Members of Xavante indigenous from Brazil hold up signs in Portuguese that read: "If the PEC is approved, Brazil will stop," top, and "Our life is not a game" as they protest a proposed constitutional amendment that would put the demarcation of indigenous lands into the hands of the Congress Wednesday at the World Indigenous Games in Palmas, Brazil.

Members of Xavante indigenous from Brazil hold up signs in Portuguese that read: "If the PEC is approved, Brazil will stop," top, and "Our life is not a game" as they protest a proposed constitutional amendment that would put the demarcation of indigenous lands into the hands of the Congress Wednesday at the World Indigenous Games in Palmas, Brazil.

Protest erupts during World Indigenous Games in Brazil

PALMAS, Brazil — A noisy demonstration broke out Wednesday during the 100-meter dash competition at the World Indigenous Games, forcing a premature end to the day’s events at what organizers have described as the indigenous Olympics.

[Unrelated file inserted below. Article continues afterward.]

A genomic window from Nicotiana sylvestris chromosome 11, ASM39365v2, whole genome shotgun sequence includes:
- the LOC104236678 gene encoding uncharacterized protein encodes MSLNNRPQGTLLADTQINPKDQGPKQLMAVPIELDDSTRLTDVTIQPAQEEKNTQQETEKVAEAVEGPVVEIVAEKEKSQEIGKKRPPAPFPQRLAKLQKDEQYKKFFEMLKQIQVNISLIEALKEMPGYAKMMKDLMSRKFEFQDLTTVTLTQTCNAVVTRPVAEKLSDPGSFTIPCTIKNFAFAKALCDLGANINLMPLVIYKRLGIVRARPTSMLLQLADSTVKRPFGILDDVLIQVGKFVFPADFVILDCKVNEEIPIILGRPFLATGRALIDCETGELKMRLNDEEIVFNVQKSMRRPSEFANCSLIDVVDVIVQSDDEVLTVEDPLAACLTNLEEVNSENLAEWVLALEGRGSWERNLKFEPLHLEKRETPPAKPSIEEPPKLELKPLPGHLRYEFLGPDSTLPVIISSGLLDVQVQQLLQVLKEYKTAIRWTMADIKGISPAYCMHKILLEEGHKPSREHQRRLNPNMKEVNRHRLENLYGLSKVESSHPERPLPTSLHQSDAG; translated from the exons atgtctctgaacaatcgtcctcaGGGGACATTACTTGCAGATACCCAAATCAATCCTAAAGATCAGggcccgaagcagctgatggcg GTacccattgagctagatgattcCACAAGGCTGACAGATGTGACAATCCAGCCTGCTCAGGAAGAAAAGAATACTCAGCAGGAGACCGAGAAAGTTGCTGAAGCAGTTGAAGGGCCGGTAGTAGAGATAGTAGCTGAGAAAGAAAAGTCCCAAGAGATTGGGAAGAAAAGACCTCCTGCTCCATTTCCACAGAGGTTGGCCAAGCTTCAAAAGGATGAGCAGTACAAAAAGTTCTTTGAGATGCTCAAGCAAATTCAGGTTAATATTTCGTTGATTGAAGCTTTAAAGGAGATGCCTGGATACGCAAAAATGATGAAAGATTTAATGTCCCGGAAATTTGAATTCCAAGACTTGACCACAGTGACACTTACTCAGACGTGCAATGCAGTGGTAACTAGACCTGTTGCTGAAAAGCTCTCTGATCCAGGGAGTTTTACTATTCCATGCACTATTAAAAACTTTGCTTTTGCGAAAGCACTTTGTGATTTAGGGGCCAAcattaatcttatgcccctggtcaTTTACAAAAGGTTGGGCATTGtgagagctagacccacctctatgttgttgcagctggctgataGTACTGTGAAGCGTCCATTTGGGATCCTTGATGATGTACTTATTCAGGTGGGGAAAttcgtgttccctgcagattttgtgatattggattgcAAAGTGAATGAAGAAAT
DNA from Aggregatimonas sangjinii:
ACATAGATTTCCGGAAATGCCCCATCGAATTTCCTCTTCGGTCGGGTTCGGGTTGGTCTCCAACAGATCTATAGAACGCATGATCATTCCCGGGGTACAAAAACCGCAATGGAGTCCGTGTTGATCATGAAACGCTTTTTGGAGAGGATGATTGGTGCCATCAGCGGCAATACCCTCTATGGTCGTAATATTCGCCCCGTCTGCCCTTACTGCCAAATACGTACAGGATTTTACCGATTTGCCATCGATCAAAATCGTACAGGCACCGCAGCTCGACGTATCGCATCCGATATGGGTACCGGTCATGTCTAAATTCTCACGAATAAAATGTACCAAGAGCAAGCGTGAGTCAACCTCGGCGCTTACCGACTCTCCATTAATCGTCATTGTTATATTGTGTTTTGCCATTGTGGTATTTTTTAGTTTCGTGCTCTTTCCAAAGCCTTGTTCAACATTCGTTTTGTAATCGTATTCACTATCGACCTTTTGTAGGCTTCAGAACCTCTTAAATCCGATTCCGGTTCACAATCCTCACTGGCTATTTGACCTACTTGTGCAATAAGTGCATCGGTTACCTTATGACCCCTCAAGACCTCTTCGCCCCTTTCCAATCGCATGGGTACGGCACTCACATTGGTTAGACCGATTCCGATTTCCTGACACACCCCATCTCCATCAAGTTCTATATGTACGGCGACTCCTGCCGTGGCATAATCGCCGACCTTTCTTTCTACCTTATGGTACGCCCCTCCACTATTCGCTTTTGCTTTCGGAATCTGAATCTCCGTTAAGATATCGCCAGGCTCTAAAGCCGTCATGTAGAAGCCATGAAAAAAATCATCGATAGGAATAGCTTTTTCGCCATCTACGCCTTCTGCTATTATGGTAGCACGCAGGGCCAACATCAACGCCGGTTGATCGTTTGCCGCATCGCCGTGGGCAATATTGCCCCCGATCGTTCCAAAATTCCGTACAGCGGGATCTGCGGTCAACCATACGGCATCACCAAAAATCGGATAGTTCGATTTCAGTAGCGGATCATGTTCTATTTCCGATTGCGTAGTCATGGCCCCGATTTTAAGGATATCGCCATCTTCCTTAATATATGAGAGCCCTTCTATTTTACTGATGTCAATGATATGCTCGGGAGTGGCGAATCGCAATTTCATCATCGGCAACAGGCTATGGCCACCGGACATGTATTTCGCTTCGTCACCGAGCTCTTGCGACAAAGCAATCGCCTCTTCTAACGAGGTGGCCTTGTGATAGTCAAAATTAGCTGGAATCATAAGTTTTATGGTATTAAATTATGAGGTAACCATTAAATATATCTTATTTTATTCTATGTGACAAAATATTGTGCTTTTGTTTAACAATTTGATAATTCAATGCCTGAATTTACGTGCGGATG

The protesters, a boisterous crowd made up mostly of native Brazilians in traditional dress, were outraged over a land demarcation proposal that they say would be catastrophic for Brazil’s 300 or so surviving tribes.

The proposed constitutional amendment would transfer the right to demarcate indigenous lands from the executive branch to Brazil’s Congress, which is heavily influenced by the big agriculture lobby that has fought against indigenous reserves.

A committee in the Chamber of Deputies approved the proposal late Tuesday, though it must get through the full lower house and Senate, then be signed by President Dilma Rousseff to become law.

Brandishing handwritten banners against the proposal, around 100 demonstrators breezed past security guards onto the floor of the sporting arena in Palmas. Hundreds of others ran to join the group as spectators cheered them on.

The announcer initially ignored the mass of protesters — although, dressed in feathers body paint, with some brandishing spears or bows and arrows, they proved impossible to ignore.

Narube Werreria, a young woman from the Karaja nation, scrambled up into the VIP area and seized the microphone to deliver a heated attack on the proposal.

“When we were here at the games, they were there in Congress plotting to steal our lands,” she yelled. “Soon, there will be no more indigenous peoples, no more forest, no more animals.”

“We travelled a long way to be here, so it is a bit disappointing,” said Panamanian Cesar Cires, whose Ngabe-Bugle people were among those whose games were cancelled. “But we as indigenous people understand our Brazilian brothers’ plight. Next time, we’ll join the protest, too.”

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